Spacewalkers Complete Latest Round of ISS Battery Exchange
HOUSTON - NASA astronauts Jessica Meir and Christina Koch on Jan. 20 completed the latest spacewalk in the long-running effort to upgrade the International Space Station's solar power generation system by replacing aging nickel hydrogen (NH) batteries with more efficient lithium-ion (Li) batteries.
Meir and Koch installed the last of six Li batteries that replaced 12 of the less-efficient NH versions. They also relocated two NH batteries along with adapter plates to complete connections on the 4B power channel located on the far port side of the orbiting science lab's 356-ft.-long solar power truss.
The battery exchange, which began with spacewalks on Oct. 6 and 11, was interrupted by a faulty battery charge/discharge unit (BC/DU) after the second spacewalk. Meir and Koch joined for what was the first spacewalk ever by two women on Oct. 18 to replace the BC/DU. They teamed again with a Jan. 15 spacewalk to resume the battery swap out and for a third time on Jan. 20, completing the task at 1:33 p.m. EST.
The new, smaller and lighter LI batteries for the 2B and 4B channels arrived on the Japan Aerospace Exploration Agency's (JAXA) eighth H-2 Transfer Vehicle (HTV) resupply mission on Sept. 28, 2019, to initiate the third round of four planned exchanges of six Li batteries for 12 NH batteries to ensure the six-to-seven person ISS's life support, communications, attitude control, research endeavors and other critical systems are sufficiently powered across eight solar power channels as the ISS enters darkness for half of every 90-min. orbit around the Earth.
A fourth and final set of six new Li batteries is to be launched aboard a JAXA resupply mission later this year for installation with spacewalks on the far starboard side of the long solar power truss. The old NH batteries are to be placed aboard the JAXA cargo freighters for disposal as the capsules depart the ISS for destructive re-entries into the Earth's atmosphere.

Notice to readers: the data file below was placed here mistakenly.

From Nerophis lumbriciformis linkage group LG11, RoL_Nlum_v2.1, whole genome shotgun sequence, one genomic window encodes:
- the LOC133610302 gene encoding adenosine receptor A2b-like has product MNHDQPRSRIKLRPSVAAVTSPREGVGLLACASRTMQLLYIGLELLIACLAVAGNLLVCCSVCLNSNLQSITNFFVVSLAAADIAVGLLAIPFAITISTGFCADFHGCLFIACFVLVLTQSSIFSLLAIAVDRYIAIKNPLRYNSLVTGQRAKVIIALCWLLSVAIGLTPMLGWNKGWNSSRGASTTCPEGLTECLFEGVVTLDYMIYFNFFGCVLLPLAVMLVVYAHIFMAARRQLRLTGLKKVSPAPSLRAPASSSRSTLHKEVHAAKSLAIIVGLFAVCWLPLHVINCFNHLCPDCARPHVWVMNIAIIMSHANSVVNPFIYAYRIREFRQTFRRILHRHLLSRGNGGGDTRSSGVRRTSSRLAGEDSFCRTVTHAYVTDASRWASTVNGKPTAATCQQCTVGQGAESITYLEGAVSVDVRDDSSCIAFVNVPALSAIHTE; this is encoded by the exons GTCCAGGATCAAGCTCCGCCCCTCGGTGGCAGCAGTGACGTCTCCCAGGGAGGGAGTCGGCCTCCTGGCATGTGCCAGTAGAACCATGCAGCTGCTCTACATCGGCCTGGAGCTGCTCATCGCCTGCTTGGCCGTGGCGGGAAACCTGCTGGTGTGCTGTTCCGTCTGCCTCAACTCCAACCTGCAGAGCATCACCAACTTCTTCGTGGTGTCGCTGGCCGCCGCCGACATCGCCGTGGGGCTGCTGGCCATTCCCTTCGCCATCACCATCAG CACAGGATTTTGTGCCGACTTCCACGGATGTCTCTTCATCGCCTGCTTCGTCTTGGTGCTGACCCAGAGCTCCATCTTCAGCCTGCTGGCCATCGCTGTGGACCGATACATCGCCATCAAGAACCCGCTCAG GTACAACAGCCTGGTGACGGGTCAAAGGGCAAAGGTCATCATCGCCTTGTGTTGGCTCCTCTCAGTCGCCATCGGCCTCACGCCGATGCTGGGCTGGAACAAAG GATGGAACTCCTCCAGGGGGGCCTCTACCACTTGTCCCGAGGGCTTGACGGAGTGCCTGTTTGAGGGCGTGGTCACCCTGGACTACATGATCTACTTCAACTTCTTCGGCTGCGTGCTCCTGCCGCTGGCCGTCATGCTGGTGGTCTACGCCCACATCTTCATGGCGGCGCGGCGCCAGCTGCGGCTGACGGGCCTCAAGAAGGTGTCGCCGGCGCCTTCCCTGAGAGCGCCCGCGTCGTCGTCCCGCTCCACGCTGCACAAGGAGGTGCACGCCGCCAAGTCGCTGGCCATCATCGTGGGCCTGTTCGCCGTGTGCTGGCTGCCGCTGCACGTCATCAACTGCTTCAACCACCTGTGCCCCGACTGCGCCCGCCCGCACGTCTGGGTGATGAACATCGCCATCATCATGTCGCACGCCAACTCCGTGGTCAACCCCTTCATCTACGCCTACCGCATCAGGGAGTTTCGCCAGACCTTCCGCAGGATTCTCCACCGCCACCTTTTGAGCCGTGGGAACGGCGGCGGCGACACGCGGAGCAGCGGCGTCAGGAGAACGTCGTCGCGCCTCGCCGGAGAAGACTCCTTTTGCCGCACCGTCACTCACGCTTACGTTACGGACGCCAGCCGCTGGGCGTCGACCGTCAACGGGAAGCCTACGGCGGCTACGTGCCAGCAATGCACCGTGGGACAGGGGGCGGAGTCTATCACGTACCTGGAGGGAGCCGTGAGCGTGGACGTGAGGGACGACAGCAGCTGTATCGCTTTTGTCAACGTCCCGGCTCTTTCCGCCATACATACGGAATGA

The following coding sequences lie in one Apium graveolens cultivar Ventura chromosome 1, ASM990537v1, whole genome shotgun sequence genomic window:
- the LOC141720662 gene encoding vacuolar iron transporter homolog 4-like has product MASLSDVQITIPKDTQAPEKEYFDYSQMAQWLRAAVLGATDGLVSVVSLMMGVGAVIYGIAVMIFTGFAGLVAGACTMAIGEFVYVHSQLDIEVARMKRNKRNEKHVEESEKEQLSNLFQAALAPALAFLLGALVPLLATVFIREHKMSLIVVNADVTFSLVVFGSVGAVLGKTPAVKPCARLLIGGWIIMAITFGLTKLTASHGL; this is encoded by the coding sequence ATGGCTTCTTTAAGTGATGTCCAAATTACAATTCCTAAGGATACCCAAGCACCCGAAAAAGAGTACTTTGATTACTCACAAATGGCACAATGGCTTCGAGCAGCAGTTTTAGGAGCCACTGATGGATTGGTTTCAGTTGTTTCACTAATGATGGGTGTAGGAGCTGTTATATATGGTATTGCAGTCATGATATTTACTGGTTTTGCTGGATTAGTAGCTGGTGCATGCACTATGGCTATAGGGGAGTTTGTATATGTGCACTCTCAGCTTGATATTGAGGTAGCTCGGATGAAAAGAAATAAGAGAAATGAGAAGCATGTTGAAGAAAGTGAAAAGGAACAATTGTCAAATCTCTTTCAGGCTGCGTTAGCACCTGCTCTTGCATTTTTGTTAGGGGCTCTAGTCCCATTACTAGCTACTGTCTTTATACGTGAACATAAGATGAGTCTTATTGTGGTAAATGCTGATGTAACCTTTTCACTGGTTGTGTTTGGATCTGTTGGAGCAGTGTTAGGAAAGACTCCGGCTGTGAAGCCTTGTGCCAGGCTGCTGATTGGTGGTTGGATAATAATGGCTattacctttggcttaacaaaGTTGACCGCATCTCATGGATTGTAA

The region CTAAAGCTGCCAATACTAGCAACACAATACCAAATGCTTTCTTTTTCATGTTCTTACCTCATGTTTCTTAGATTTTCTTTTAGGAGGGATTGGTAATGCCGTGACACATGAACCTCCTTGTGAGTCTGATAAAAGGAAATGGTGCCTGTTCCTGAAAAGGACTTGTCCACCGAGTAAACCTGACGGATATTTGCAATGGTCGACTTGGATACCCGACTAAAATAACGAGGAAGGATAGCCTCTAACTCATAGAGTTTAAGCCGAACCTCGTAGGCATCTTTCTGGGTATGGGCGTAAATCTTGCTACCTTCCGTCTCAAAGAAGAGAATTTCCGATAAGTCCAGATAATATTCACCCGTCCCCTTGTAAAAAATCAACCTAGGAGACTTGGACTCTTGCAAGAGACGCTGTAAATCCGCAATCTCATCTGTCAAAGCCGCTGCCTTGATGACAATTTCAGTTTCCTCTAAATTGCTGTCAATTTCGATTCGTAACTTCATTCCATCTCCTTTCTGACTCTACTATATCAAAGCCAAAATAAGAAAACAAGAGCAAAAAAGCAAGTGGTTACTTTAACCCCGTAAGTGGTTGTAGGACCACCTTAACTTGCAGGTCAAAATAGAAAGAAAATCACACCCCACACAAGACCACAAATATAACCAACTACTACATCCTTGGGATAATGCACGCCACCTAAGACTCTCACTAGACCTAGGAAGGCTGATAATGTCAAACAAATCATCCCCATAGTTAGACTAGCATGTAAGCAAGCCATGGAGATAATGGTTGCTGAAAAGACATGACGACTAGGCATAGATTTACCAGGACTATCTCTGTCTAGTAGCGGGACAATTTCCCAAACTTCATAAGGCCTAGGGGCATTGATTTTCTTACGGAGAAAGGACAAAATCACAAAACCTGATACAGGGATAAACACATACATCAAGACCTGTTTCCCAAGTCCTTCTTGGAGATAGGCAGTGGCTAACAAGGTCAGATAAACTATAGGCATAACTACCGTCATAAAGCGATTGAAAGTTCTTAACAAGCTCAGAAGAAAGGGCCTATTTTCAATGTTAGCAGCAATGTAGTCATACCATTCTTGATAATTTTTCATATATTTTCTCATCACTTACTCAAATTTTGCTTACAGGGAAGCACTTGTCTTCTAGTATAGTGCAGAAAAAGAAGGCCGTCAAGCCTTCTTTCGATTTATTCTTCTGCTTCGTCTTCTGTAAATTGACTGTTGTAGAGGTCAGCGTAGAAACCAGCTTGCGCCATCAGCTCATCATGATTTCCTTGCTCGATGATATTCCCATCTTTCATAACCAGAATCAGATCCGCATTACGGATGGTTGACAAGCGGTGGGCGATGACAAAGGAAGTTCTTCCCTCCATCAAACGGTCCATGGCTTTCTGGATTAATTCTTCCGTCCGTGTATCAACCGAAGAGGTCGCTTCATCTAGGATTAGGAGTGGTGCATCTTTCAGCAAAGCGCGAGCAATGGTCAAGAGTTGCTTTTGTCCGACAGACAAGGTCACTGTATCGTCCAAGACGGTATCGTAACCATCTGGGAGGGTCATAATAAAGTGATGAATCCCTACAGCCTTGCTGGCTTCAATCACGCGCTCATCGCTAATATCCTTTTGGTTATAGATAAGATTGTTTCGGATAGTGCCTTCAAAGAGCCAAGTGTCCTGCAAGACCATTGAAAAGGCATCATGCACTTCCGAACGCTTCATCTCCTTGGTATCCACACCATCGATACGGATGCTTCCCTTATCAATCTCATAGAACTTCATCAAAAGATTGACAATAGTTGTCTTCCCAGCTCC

The first and second round of exchanges were carried out at inboard power channels on the starboard and port solar power truss in January 2017 (starboard inboard) and March 2019 (port inboard).
The October spacewalk interruption also prompted a delay in a spacewalk by NASA's Drew Morgan and European Space Agency astronaut Luca Parmitano to complete the installation of a new thermal control system on the $2 billion Alpha Magnetic Spectrometer, the nearly 9-year-old cosmic ray observatory.
Morgan and Parmitano are scheduled to complete the task on Jan. 25 by checking for leaks as a new Upgraded Tracker Thermal Pump System, an assembly of four liquid carbon dioxide circulation pumps, and eight carefully spliced coolant tubes are activated. They will also install thermal protection blankets to close out the work they began with spacewalks on Nov. 15 and 22 and Dec. 2.